the list in the Muratorian Fragment (p. 106, l. 27), and is quoted by Origen as
Pauline (Hom. in Jer., 19) and placed by Eusebius (Historia Ecclesiastica, III,
xxv) among the acknowledged books.
It has twice been the object of attack. In the 4th and 5th centuries it was opposed
as unworthy of Paul's mind and as of no value for edification. This attack was
met successfully by Jerome (Commentary on Philemon, praef.), Chrysostom (Argum.
in Philem) and Theodore of Mopsuestia (Spicil. in Solesm, I, 149), and the epistle.
was finally established in its earlier firm position. The later attack by Baur
was inspired by his desire to break down the corroborative value of Phm to the
other Captivity Epistles, and has been characterized by Weiss as one of Baur's
worst blunders. The suggestions that it is interpolated (Holtzmann), or allegorical
(Weizsacker and Pfleiderer), or based on the letter of Pliny (Ep. IX, 21) to Sabinianus
(Steck), are interesting examples of the vagaries of their authors, but "deserve
only to be mentioned" (Zahn). In its language, style and argument the letter is
The date will, as is the case with the other Captivity Epistles, depend on the
chronology. If the earlier scheme be followed it may be dated about 58, if the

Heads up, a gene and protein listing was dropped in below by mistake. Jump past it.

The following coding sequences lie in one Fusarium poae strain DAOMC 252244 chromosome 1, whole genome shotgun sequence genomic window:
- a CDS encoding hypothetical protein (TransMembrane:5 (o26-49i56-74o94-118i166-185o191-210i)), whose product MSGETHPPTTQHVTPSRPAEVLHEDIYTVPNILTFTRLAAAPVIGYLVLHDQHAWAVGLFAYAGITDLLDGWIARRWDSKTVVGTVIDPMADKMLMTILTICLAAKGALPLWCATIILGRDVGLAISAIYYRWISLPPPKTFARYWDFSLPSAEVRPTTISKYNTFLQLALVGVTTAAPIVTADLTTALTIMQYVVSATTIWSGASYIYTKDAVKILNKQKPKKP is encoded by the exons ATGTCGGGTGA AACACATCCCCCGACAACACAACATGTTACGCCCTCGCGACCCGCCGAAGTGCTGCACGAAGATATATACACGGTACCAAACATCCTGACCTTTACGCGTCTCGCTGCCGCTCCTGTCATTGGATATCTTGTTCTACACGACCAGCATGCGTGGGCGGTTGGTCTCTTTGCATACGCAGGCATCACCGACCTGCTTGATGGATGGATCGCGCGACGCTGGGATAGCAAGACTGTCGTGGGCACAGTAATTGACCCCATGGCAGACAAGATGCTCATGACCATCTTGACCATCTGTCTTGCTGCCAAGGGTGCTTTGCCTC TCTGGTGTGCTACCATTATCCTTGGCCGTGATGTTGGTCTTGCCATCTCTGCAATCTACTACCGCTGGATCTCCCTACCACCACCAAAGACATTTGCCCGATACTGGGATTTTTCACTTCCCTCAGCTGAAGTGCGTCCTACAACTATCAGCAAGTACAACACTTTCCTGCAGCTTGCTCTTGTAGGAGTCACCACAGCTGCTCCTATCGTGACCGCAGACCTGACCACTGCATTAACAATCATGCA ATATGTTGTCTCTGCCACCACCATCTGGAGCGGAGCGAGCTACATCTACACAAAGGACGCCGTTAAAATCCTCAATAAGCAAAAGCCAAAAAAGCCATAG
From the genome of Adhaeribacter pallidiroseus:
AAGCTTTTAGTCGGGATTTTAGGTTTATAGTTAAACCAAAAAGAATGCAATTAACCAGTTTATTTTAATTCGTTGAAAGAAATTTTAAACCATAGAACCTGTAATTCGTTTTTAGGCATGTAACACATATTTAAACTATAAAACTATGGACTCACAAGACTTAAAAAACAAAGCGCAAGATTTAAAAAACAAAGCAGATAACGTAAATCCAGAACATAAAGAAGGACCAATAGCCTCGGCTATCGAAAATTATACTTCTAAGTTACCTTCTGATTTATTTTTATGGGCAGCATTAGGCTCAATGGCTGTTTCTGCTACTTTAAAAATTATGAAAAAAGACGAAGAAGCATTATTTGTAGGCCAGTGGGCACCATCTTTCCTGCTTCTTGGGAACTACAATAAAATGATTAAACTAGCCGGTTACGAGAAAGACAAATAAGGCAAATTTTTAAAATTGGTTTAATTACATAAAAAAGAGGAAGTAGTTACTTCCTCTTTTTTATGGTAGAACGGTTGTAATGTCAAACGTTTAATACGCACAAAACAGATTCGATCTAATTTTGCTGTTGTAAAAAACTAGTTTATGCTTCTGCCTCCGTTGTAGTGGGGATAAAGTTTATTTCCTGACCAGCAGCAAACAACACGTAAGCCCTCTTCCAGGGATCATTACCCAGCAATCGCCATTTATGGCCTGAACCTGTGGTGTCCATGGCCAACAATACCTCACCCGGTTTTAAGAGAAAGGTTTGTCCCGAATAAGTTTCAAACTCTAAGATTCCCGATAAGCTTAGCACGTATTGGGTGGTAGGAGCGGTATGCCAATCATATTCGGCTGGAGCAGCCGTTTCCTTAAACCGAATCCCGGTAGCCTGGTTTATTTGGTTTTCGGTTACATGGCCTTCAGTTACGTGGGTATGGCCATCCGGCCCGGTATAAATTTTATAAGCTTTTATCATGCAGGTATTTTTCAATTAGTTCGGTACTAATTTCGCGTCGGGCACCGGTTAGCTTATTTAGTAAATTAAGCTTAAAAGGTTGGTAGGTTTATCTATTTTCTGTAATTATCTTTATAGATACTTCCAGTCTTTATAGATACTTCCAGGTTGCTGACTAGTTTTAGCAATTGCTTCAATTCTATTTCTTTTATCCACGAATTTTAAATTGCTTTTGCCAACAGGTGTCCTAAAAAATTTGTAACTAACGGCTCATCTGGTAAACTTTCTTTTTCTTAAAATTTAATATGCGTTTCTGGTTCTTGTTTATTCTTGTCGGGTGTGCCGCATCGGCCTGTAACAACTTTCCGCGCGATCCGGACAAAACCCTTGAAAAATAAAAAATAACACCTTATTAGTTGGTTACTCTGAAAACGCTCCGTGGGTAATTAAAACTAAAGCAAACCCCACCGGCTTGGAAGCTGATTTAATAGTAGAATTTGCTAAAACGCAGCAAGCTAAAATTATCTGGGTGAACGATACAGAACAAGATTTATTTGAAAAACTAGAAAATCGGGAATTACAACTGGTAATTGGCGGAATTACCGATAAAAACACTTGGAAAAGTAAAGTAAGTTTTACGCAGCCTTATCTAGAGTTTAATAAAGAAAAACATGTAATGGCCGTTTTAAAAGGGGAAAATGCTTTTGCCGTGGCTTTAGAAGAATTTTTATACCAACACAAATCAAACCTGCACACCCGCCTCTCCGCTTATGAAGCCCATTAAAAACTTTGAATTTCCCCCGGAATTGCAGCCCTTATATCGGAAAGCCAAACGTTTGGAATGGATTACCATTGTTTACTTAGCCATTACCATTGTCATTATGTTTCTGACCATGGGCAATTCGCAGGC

later about 63, or 64.
The apostle writes in his own and Timothy's name to his friend PHILEMON (which
see) in behalf of Onesimus, a runaway slave of the latter. Beginning with his
usual thanksgiving, here awakened by the report of Philemon's hospitality, he
intercedes for his 'son begotten in his bonds' (Philemon
1:10), Onesimus, who though he is Philemon's runaway slave is now "a
brother." It is on this ground that the apostle pleads, urging his own age,
and friendship for Philemon, and his present bonds. He pleads, however, without
belittling Onesimus' wrongdoing, but assuming himself the financial responsibility
for the amount of his theft. At the same time the apostle quietly refers to what
Philemon really owes him as his father in Christ, and begs that he will not disappoint
him in his expectation. He closes with the suggestion that he hopes soon to visit
him, and with greetings from his companions in Rome.
The charm and beauty of this epistle have been universally recognized. Its value
to us as giving a glimpse of Paul's attitude toward slavery and his intimacy with
a man like Philemon cannot be over-estimated. One of the chief elements of value
in it is the picture it gives us of a Christian home in the apostolic days; the
father and mother well known for their hospitality, the son a man of position
and importance in the church, the coming and going of the Christian brethren,
and the life of the brotherhood centering about this household.
Lightfoot, Col and Philem; Vincent, "Phil" and "Philem" (ICC); yon Soden, Hand
Commentar; Alexander, in Speaker's Commentary.
Charles Smith Lewis
apostle paul, bible commentary, bible history, bible reference, bible study, book of philemon, christian slave, epistle to philemon, new testament, onesimus, paul, runaway slave, tychicus